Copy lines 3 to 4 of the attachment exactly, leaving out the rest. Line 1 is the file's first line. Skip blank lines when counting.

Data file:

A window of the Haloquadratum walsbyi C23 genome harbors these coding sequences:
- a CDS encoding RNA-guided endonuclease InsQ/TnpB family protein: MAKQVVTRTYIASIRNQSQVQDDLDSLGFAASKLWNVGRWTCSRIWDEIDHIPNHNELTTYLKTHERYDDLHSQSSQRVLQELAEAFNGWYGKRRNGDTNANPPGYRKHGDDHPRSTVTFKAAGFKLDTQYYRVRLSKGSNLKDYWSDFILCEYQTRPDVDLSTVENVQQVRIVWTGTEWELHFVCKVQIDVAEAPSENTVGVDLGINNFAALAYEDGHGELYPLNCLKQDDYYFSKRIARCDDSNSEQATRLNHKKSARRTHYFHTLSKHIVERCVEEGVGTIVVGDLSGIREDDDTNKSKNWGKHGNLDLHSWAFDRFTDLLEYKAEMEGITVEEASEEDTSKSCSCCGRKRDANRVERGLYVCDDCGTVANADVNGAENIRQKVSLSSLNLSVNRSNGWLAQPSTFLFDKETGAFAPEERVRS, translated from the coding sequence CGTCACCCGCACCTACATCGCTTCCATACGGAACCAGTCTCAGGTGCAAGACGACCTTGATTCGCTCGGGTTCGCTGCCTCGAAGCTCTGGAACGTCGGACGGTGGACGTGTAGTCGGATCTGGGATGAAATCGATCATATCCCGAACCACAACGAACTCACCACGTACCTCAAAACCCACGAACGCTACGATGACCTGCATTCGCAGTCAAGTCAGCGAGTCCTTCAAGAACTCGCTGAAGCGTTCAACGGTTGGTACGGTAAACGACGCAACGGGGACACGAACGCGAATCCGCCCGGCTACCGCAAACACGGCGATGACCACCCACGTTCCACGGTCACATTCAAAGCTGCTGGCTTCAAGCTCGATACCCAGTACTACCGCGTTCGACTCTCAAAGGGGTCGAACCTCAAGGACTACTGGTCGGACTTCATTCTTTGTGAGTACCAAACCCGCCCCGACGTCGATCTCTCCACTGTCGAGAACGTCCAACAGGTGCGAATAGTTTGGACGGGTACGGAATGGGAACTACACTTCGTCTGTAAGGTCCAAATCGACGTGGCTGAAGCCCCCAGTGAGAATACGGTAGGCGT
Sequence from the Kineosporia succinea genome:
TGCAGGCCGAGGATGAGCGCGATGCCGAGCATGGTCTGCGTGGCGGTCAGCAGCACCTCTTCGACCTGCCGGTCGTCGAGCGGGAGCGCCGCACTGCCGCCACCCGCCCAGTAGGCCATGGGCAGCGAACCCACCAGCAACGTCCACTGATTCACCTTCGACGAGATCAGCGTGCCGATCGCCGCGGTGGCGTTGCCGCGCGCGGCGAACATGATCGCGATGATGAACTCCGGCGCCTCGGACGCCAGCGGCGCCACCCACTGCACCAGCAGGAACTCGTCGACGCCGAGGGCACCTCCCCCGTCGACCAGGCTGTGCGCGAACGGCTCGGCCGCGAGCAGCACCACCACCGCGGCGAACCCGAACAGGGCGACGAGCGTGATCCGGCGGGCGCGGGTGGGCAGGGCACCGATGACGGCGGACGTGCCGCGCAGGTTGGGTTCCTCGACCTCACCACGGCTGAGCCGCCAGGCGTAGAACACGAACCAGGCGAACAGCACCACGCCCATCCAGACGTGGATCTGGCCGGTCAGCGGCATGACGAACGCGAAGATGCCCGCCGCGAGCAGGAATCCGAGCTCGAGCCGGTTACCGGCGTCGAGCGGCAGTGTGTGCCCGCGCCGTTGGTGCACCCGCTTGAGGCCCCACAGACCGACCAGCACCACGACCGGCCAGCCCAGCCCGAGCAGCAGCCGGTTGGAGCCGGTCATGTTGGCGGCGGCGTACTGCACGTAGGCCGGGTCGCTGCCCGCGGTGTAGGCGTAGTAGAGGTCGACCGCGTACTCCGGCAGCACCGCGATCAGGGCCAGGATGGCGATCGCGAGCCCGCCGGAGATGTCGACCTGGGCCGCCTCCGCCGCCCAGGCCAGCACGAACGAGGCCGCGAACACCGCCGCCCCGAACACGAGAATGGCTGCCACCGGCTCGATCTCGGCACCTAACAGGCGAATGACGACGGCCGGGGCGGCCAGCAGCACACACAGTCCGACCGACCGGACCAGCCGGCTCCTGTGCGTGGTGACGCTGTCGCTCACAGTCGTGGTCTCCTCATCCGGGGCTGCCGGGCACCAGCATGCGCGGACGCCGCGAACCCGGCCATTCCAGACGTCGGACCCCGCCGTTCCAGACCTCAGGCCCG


Sequence from the Kineosporia succinea genome:
TGCAGGCCGAGGATGAGCGCGATGCCGAGCATGGTCTGCGTGGCGGTCAGCAGCACCTCTTCGACCTGCCGGTCGTCGAGCGGGAGCGCCGCACTGCCGCCACCCGCCCAGTAGGCCATGGGCAGCGAACCCACCAGCAACGTCCACTGATTCACCTTCGACGAGATCAGCGTGCCGATCGCCGCGGTGGCGTTGCCGCGCGCGGCGAACATGATCGCGATGATGAACTCCGGCGCCTCGGACGCCAGCGGCGCCACCCACTGCACCAGCAGGAACTCGTCGACGCCGAGGGCACCTCCCCCGTCGACCAGGCTGTGCGCGAACGGCTCGGCCGCGAGCAGCACCACCACCGCGGCGAACCCGAACAGGGCGACGAGCGTGATCCGGCGGGCGCGGGTGGGCAGGGCACCGATGACGGCGGACGTGCCGCGCAGGTTGGGTTCCTCGACCTCACCACGGCTGAGCCGCCAGGCGTAGAACACGAACCAGGCGAACAGCACCACGCCCATCCAGACGTGGATCTGGCCGGTCAGCGGCATGACGAACGCGAAGATGCCCGCCGCGAGCAGGAATCCGAGCTCGAGCCGGTTACCGGCGTCGAGCGGCAGTGTGTGCCCGCGCCGTTGGTGCACCCGCTTGAGGCCCCACAGACCGACCAGCACCACGACCGGCCAGCCCAGCCCGAGCAGCAGCCGGTTGGAGCCGGTCATGTTGGCGGCGGCGTACTGCACGTAGGCCGGGTCGCTGCCCGCGGTGTAGGCGTAGTAGAGGTCGACCGCGTACTCCGGCAGCACCGCGATCAGGGCCAGGATGGCGATCGCGAGCCCGCCGGAGATGTCGACCTGGGCCGCCTCCGCCGCCCAGGCCAGCACGAACGAGGCCGCGAACACCGCCGCCCCGAACACGAGAATGGCTGCCACCGGCTCGATCTCGGCACCTAACAGGCGAATGACGACGGCCGGGGCGGCCAGCAGCACACACAGTCCGACCGACCGGACCAGCCGGCTCCTGTGCGTGGTGACGCTGTCGCTCACAGTCGTGGTCTCCTCATCCGGGGCTGCCGGGCACCAGCATGCGCGGACGCCGCGAACCCGGCCATTCCAGACGTCGGACCCCGCCGTTCCAGACCTCAGGCCCG